News / Views

Work with youth to build a better future for Kashmir, says a report

Islamabad | Press release
A duo of young researchers from across the Line of Control (LoC) in Jammu and Kashmir recommends the Governments on both sides to interact frequently with the youth in order to promote a shared narrative of peace, civil liberties, harmony and coexistence. Waqas Ali from Rawalakot, Azad Jammu and Kashmir and Fayaz Ahmad Dar from Srinagar, Jammu and Kashmir have come up with pioneering study outlining the socio-political aspirations of the people of the Jammu and Kashmir State. The duo has jointly been engaged with young people in Kashmir on either side of the (LoC) with since 2011. The team sought to figure out, understand and communicate the needs and concerns of the young people; facilitated the meeting of youth from across divided parts of Kashmir and provided space for them to articulate ideas about how to work together for a better future.

“If you empower young people and give them a voice, they are less likely to get entangled in a path of extremism and radicalism as has happened in the past,” enthuses Waqas, who works in Azad Jammu and Kashmir (AJK) and Gilgit-Baltistan (GB). “Engage them constructively, and you get a more stable youth that believes in political processes,” he adds.
Both, Waqas and Fayaz, working with various groups of dedicated young people representing different regions of Kashmir, have most recently produced a collaborative publication named “Vision 2020.” The document –through the articulation of a set of seven shared values—seeks to reflect the socio-economic, educational and political vision of young people across Jammu and Kashmir.
“The development of the core values and articulation of the vision of youth is potentially a ground-breaking exercise,” Fayaz—who reciprocated Waqas from other side of LoC—clarifies. “The emergence and use of the common values have enabled us to open the avenues of conversation and collaboration with people who were otherwise reluctant to get engaged in the process,” he adds. Fayaz works with young people. He has conducted extensive research and produced reports on the needs and aspirations of over 3,000 young people in the Kashmir Valley, Jammu and Ladakh.
“The need assessment frameworks were devised on the basis of an evaluation and critical analysis of the issues and complaints the young people had. Even though the situation on the ground has not changed dramatically, our work has moved to a ‘solutions’ phase – we are working with young people talking about how to build their vision for the future,” he claims. Likewise, Waqas has conducted research with over 3,000 young people, bringing their unheard voices to a larger public and has also worked to produce two needs assessment reports, one focusing on AJK and the other one based on Gilgit-Baltistan. He engaged the young people through workshops, trainings and intensive discussion – ensuring the process was inclusive of people with a range of different opinions and belonging to different backgrounds.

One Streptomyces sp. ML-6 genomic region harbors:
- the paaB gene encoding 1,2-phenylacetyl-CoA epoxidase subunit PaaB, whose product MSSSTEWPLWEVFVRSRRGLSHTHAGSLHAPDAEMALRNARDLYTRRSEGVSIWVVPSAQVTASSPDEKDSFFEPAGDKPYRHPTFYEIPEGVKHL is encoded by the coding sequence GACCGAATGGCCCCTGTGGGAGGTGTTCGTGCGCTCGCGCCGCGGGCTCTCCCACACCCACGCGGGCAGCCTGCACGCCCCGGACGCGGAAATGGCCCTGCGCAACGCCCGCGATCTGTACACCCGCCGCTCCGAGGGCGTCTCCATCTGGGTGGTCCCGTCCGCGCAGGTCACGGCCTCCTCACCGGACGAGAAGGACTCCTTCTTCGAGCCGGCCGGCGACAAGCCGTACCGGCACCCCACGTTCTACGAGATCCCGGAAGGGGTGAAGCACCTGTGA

“We feel that people are being fed narratives that do not actually represent the voices of young people. The findings of this research have received encouraging feedback from wider circles of the civil society and I have undertaken media interviews, appearing on TV and in print media, to contribute positively in challenging the existing narratives.” Waqas elaborates. From the research, Waqas has concluded ten consensus points and then shared these with policymakers, providing feedback to the Government of AJK. Of the many suggestions that were put forward to the local government during these consultations, three were taken directly on board and included in a youth bill passed by the Parliament.
“We were invited to contribute to the manifestos of the two main parties regarding youth issues – the Pakistan People’s Party (PPP), AJK and Pakistan Tehreek-e-Insaaf (PTI), AJK. PPP accepted 100 per cent of the suggestions given by the group. We shared the youth reports with senior ministers in AJK, including the Prime Minister, Finance Minister, Deputy Speaker and the opposition leaders. We are striving to have an impact, at least at a local level,” Waqas adds.
Following the first phase of work; Waqas and Fayaz, along with Conciliation Resources, organised a meeting for a group of young people from either side of the LoC  in South Africa. It was through this exchange that the young people started to identify the set of joint core values. The shared core values, conceived after a regressive consultation with youth representative groups, include dignity and trust; equality and justice; freedom and responsibility; inclusivity and participation; individual, family and community wellbeing; relationships and collaborative learning; and self-sufficiency and sustainability.
The values, and the dynamic process through which they were conceived, have the potential to act as a catalyst for the betterment of the region and the creation of a peaceful future that people aspire to see.

Waqas Ali
Rawalakot, Azad Jammu and Kashmir 

  Fayaz Ahmad Dar
Srinagar, Jammu and Kashmir

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